Hey! That's My Hummus!

Blowing Things Up and Jacking Up Prices. Also? Not a cooking show.

HTMH Guest Post: I Eat Veggies, Not Babies. You Should Be Nicer to Me.

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There are a lot of ways in which I make social situations awkward.

One of them is that I’m awkward, but that’s not the one I’m talking about. I’m talking about the other ones.  I’m talking about the ones you should get over. You should get over feeling awkward around me because I’m a really interesting person. and you should make me feel popular.

It’s in true “Hey! That’s My Hummus” style to point out that most people don’t take the time to ask questions about social difference, and instead opt to avoid the problem like that one ex who still lives in the same part of town as you.

(Funny how they always get a text message right before they pass you on the street, isn’t it?)

(Anyways, this is sad. Stop it.)

I would like to take this year’s Hummus Hiatus to talk to you about myself about one of the things that people don’t ever want to ask me about, that people actually should ask me about.  I’d like to answer your questions and thereby systematically eliminate any excuses that make me feel unpopular.
Awkward Thing About Me: 
I am a vegetarian.

There.  I said it.

I know what you think that means.

I’m obviously a PETA-card-carrier, I throw paint at fur clothes, and will make you cry if you ever speak about meat around me, right?  I would like to point out that, like the most visible of any group, these people are not representative of “our kind;” these are the Taliban and the Westboro Baptist Church of vegetarianism.   Read the rest of this entry »

The Future Of Pop Music [GUEST POST]

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This post comes to you from HTMH listener and should totally be a famous blogger, Rachel.  You can also follow her on Twitter at @seewhatyoumeme

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So today I was finally able to listen to Episode 8 of Hey! That’s My Hummus.
Ok, so I’m a little behind. I’ll blame it on the apocalypse.

The third segment of the podcast inspired some thoughts on pop music. Faiqa and Shiny pondered whether Rebecca Black as Internet sensation was “the future of pop music.”

Here are my thoughts:

I’m an admitted music snob. My tastes are eclectic and run the gamut from well known acts like Dave Matthews, The Black Eyed Peas, and Allison Krauss to lesser known musicians like Vinx, Nickel Creek, and Sonos. Never heard of those last three artists? Check ‘em out! You won’t be sorry.

Pop music is here to stay. Popular songs have been a part of the American landscape since Stephen Foster raged onto the scene in the 1800s with Camptown Races, Oh! Susanna, and Swannee River. Remember those rockin’ tunes? Through the decades, popular music comes and goes. So do pop artists.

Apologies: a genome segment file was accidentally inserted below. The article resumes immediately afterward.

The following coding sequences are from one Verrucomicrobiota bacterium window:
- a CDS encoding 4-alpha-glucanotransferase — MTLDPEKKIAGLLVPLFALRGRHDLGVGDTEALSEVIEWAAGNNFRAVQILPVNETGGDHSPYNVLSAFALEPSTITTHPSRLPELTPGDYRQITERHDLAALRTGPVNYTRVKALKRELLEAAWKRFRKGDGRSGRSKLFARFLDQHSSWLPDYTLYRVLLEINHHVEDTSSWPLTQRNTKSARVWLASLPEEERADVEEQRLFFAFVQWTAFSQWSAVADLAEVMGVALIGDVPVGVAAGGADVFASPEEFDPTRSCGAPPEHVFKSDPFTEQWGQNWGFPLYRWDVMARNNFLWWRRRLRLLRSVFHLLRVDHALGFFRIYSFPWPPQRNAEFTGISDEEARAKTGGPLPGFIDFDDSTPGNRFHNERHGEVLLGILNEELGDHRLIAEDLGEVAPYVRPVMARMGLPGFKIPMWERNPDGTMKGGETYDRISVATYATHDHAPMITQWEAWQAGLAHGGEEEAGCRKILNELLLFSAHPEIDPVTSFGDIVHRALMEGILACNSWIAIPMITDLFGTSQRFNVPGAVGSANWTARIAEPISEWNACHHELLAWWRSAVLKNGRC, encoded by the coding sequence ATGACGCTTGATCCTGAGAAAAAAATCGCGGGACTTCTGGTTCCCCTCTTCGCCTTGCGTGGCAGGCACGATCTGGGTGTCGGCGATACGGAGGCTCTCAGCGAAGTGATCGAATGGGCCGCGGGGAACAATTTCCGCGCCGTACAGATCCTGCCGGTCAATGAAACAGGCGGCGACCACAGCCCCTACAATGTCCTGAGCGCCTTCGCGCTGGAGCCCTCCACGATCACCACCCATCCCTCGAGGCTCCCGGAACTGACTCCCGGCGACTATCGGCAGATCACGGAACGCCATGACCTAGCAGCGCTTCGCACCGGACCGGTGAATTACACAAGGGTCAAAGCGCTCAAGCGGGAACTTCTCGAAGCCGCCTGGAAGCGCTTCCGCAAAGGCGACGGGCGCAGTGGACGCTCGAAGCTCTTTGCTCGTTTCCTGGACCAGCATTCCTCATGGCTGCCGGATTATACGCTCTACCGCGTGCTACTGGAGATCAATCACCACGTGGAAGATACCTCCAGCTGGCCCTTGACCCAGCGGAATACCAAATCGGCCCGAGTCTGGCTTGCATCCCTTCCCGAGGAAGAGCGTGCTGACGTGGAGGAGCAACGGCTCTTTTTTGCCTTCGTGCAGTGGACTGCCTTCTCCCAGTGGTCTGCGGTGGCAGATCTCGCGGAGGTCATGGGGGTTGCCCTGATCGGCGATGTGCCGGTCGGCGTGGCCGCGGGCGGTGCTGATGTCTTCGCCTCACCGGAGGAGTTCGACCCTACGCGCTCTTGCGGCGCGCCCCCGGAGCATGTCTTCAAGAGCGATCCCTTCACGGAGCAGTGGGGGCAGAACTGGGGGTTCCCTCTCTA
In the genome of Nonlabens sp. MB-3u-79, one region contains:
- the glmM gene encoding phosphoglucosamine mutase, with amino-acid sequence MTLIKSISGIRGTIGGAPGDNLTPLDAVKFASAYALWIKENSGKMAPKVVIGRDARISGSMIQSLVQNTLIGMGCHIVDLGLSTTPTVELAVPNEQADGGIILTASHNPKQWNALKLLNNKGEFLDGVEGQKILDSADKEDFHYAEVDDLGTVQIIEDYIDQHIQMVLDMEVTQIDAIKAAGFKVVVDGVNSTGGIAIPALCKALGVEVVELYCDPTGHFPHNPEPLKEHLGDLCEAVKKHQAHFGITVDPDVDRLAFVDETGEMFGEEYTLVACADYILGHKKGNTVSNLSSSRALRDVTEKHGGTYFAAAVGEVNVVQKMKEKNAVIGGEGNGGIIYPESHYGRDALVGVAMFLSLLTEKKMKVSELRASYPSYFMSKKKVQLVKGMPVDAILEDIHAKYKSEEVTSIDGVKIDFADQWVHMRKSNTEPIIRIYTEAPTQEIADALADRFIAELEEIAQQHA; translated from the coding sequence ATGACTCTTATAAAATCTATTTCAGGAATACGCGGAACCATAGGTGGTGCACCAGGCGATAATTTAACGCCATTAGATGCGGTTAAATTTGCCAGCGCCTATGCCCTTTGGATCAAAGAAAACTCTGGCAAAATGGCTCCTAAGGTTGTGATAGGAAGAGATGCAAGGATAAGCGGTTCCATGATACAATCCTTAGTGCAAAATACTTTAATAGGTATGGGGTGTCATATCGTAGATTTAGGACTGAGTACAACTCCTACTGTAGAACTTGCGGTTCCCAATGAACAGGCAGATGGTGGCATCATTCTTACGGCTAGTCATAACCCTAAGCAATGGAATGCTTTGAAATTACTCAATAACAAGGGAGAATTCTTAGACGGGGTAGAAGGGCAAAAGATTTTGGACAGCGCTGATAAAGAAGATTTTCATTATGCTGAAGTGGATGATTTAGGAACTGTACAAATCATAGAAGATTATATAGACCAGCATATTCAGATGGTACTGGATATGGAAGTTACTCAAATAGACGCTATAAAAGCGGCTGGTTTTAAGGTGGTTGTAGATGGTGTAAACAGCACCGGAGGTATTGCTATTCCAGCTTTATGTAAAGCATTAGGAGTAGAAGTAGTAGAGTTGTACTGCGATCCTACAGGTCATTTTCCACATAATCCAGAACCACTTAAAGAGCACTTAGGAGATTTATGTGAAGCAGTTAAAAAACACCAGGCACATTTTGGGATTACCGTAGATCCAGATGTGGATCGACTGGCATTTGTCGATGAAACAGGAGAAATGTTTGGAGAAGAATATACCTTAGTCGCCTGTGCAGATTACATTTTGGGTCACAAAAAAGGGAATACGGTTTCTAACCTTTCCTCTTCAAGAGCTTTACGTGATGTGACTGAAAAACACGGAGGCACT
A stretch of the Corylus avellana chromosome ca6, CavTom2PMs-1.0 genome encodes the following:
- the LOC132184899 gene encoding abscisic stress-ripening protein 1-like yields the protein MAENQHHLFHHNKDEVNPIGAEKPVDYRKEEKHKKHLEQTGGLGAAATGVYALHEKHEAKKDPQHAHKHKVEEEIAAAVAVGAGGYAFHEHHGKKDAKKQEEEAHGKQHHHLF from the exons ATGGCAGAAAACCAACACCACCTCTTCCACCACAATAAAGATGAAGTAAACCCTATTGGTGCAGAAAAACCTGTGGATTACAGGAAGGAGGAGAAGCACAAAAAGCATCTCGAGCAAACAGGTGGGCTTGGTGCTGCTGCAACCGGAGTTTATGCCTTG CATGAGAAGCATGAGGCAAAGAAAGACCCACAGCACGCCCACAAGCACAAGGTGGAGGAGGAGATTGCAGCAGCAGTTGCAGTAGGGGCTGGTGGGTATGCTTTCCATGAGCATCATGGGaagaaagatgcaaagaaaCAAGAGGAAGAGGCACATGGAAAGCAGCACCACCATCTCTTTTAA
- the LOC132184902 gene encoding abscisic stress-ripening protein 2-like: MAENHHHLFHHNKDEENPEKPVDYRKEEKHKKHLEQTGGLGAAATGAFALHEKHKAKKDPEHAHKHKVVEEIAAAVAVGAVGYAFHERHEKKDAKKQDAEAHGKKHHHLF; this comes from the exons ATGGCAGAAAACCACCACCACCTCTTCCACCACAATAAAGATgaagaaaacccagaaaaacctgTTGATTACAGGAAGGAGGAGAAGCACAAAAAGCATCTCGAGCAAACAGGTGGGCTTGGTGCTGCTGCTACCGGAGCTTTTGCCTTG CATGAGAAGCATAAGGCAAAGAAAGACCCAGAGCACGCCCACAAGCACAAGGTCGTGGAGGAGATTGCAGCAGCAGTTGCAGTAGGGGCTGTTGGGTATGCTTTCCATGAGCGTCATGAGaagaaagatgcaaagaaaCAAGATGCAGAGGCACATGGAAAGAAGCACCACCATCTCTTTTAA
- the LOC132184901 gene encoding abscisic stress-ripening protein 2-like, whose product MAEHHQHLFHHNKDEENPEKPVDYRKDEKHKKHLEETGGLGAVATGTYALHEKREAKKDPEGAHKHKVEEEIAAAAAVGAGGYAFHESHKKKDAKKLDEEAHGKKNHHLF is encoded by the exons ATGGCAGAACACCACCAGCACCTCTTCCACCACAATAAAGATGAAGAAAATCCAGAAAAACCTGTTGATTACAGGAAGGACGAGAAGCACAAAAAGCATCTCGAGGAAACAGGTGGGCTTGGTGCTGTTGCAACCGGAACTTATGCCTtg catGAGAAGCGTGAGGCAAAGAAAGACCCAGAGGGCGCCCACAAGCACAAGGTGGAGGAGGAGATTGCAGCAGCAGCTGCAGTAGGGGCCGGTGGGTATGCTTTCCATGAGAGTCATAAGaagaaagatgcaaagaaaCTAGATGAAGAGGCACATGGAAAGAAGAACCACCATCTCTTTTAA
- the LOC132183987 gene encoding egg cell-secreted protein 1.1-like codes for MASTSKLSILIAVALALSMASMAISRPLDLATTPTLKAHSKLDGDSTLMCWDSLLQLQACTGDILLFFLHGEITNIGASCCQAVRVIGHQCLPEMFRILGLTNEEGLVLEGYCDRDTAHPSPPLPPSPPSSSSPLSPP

Admittedly, the Internet has made pop stardom more accessible for the amateur musician with superstar aspirations but I think that pop stars can be classified into one of four categories:

 

Exhibit A: The Average Joe/Jane One-Hit Wonder: These are the musicians who catch their big break thanks to the viral video or an opportunity to appear on a reality show. They hit the airwaves and catch their 15 minutes of fame but 6 months..2 years…5 years from now, we’ll see them on Where Are They Now?  Examples: Rebecca Black, Susan Boyle, Taylor Hicks

Exhibit B: The Average Joe/Jane With Staying Power: Like the previous example, these musicians find success with a lucky break but thanks to a convergence of just the right elements: good connections, a marketing plan, and (oh yeah) talent, they’re not only getting top 10 hits but winning awards, expanding their career, and making a living as a musician. Kudos! Examples: Jennifer Hudson, LeAnn Rimes, Carrie Underwood

Exhibit C: The Traditional Pop Star Trajectory: Then there are the “signed” artists. These are the musicians who are discovered and contracted by the increasingly irrelevant music labels (more on that in a minute).  Supposedly, these folks are vetted by the record execs for talent, poise, and star power.  They rise to the scene with varying degrees of success and their staying power is just as volatile. You’d think their chances of success (monetary and otherwise) would be a sure thing but that doesn’t seem to be the case. A few who stand the test of time: Justin Timberlake, Beyonce, and Queen Latifah.

Exhibit D: The Grassroots Internet Sensation: Finally, there are musicians who find success and rise out of their relative obscurity thanks, in large part, to the world-wide-web.  These days, technology allows any schlub with a video camera and some recording equipment the opportunity to market and sell their music on the Internet (either through iTunes or their own websites).  Unsigned artists finally have a way to rise from the status of Wedding Singer to Rock Star with just a few clicks. My favorite example of this is Jonathan Coulton who left his job as an IT professional to make it as a musician. He’s sold and marketed his music through his website and social media word-of-mouth.  His take-home pay last year? Almost $500,000! Other examples include Ani DiFranco and Pomplamoose (now finding success with Hyundai Commericals).

Pop Stars: One Hit Wonders, Viral Video Flameouts, Reality Stars, and Bonafide Overnight Success Stories.

There’s room for everyone thanks to the World-Wide-Web. If you’re lucky enough, you might be next!

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